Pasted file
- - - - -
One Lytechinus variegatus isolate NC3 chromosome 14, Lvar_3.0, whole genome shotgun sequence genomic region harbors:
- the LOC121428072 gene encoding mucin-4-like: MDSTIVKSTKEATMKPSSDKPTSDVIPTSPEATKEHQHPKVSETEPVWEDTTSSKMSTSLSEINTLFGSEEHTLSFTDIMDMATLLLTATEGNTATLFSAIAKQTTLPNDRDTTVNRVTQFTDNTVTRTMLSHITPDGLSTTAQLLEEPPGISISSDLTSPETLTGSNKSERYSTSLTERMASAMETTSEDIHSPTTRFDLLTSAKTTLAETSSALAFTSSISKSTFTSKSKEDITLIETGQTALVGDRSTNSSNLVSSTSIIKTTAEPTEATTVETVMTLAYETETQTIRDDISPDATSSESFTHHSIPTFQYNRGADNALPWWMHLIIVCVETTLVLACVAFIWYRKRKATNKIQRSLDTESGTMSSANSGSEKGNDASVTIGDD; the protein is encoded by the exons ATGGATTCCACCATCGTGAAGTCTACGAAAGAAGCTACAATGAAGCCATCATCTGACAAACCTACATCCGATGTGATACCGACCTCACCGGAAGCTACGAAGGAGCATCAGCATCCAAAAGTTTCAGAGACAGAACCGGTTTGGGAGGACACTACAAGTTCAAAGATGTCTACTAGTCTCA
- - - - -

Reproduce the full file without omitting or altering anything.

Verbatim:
One Lytechinus variegatus isolate NC3 chromosome 14, Lvar_3.0, whole genome shotgun sequence genomic region harbors:
- the LOC121428072 gene encoding mucin-4-like: MDSTIVKSTKEATMKPSSDKPTSDVIPTSPEATKEHQHPKVSETEPVWEDTTSSKMSTSLSEINTLFGSEEHTLSFTDIMDMATLLLTATEGNTATLFSAIAKQTTLPNDRDTTVNRVTQFTDNTVTRTMLSHITPDGLSTTAQLLEEPPGISISSDLTSPETLTGSNKSERYSTSLTERMASAMETTSEDIHSPTTRFDLLTSAKTTLAETSSALAFTSSISKSTFTSKSKEDITLIETGQTALVGDRSTNSSNLVSSTSIIKTTAEPTEATTVETVMTLAYETETQTIRDDISPDATSSESFTHHSIPTFQYNRGADNALPWWMHLIIVCVETTLVLACVAFIWYRKRKATNKIQRSLDTESGTMSSANSGSEKGNDASVTIGDD; the protein is encoded by the exons ATGGATTCCACCATCGTGAAGTCTACGAAAGAAGCTACAATGAAGCCATCATCTGACAAACCTACATCCGATGTGATACCGACCTCACCGGAAGCTACGAAGGAGCATCAGCATCCAAAAGTTTCAGAGACAGAACCGGTTTGGGAGGACACTACAAGTTCAAAGATGTCTACTAGTCTCA